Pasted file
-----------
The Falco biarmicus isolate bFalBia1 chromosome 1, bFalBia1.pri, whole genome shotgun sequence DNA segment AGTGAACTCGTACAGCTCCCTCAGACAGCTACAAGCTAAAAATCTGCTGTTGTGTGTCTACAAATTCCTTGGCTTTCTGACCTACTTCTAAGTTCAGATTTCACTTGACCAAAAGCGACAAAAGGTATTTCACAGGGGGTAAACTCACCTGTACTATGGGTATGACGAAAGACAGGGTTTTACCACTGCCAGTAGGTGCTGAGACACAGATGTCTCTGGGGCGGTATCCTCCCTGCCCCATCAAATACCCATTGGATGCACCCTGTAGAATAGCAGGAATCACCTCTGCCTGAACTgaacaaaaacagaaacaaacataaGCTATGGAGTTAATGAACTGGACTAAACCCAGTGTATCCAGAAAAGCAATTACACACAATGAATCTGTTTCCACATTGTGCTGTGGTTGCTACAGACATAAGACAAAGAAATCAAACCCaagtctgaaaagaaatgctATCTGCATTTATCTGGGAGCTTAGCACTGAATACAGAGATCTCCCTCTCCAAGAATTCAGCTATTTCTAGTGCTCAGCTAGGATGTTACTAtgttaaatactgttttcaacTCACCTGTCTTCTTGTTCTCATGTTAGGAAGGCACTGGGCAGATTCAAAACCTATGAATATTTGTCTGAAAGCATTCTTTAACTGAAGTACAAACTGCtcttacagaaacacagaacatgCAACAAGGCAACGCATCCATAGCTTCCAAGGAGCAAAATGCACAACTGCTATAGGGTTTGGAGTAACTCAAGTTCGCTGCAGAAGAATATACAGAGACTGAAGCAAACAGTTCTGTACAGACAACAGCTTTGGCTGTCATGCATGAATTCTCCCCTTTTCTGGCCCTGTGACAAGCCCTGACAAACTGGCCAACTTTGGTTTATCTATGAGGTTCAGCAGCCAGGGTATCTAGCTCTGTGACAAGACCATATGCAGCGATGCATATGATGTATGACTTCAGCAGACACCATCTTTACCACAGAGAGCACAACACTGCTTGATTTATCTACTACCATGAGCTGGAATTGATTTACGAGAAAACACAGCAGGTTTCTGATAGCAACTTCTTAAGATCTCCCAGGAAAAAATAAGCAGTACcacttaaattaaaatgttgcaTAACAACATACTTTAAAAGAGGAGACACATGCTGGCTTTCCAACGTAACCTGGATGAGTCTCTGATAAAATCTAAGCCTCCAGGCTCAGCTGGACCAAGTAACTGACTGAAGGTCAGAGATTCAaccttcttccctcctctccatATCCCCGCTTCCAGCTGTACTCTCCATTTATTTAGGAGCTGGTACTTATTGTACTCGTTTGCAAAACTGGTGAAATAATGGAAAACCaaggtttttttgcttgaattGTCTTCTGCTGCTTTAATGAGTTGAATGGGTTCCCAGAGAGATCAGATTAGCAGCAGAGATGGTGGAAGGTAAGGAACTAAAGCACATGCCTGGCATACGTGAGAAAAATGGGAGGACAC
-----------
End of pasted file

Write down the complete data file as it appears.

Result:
The Falco biarmicus isolate bFalBia1 chromosome 1, bFalBia1.pri, whole genome shotgun sequence DNA segment AGTGAACTCGTACAGCTCCCTCAGACAGCTACAAGCTAAAAATCTGCTGTTGTGTGTCTACAAATTCCTTGGCTTTCTGACCTACTTCTAAGTTCAGATTTCACTTGACCAAAAGCGACAAAAGGTATTTCACAGGGGGTAAACTCACCTGTACTATGGGTATGACGAAAGACAGGGTTTTACCACTGCCAGTAGGTGCTGAGACACAGATGTCTCTGGGGCGGTATCCTCCCTGCCCCATCAAATACCCATTGGATGCACCCTGTAGAATAGCAGGAATCACCTCTGCCTGAACTgaacaaaaacagaaacaaacataaGCTATGGAGTTAATGAACTGGACTAAACCCAGTGTATCCAGAAAAGCAATTACACACAATGAATCTGTTTCCACATTGTGCTGTGGTTGCTACAGACATAAGACAAAGAAATCAAACCCaagtctgaaaagaaatgctATCTGCATTTATCTGGGAGCTTAGCACTGAATACAGAGATCTCCCTCTCCAAGAATTCAGCTATTTCTAGTGCTCAGCTAGGATGTTACTAtgttaaatactgttttcaacTCACCTGTCTTCTTGTTCTCATGTTAGGAAGGCACTGGGCAGATTCAAAACCTATGAATATTTGTCTGAAAGCATTCTTTAACTGAAGTACAAACTGCtcttacagaaacacagaacatgCAACAAGGCAACGCATCCATAGCTTCCAAGGAGCAAAATGCACAACTGCTATAGGGTTTGGAGTAACTCAAGTTCGCTGCAGAAGAATATACAGAGACTGAAGCAAACAGTTCTGTACAGACAACAGCTTTGGCTGTCATGCATGAATTCTCCCCTTTTCTGGCCCTGTGACAAGCCCTGACAAACTGGCCAACTTTGGTTTATCTATGAGGTTCAGCAGCCAGGGTATCTAGCTCTGTGACAAGACCATATGCAGCGATGCATATGATGTATGACTTCAGCAGACACCATCTTTACCACAGAGAGCACAACACTGCTTGATTTATCTACTACCATGAGCTGGAATTGATTTACGAGAAAACACAGCAGGTTTCTGATAGCAACTTCTTAAGATCTCCCAGGAAAAAATAAGCAGTACcacttaaattaaaatgttgcaTAACAACATACTTTAAAAGAGGAGACACATGCTGGCTTTCCAACGTAACCTGGATGAGTCTCTGATAAAATCTAAGCCTCCAGGCTCAGCTGGACCAAGTAACTGACTGAAGGTCAGAGATTCAaccttcttccctcctctccatATCCCCGCTTCCAGCTGTACTCTCCATTTATTTAGGAGCTGGTACTTATTGTACTCGTTTGCAAAACTGGTGAAATAATGGAAAACCaaggtttttttgcttgaattGTCTTCTGCTGCTTTAATGAGTTGAATGGGTTCCCAGAGAGATCAGATTAGCAGCAGAGATGGTGGAAGGTAAGGAACTAAAGCACATGCCTGGCATACGTGAGAAAAATGGGAGGACAC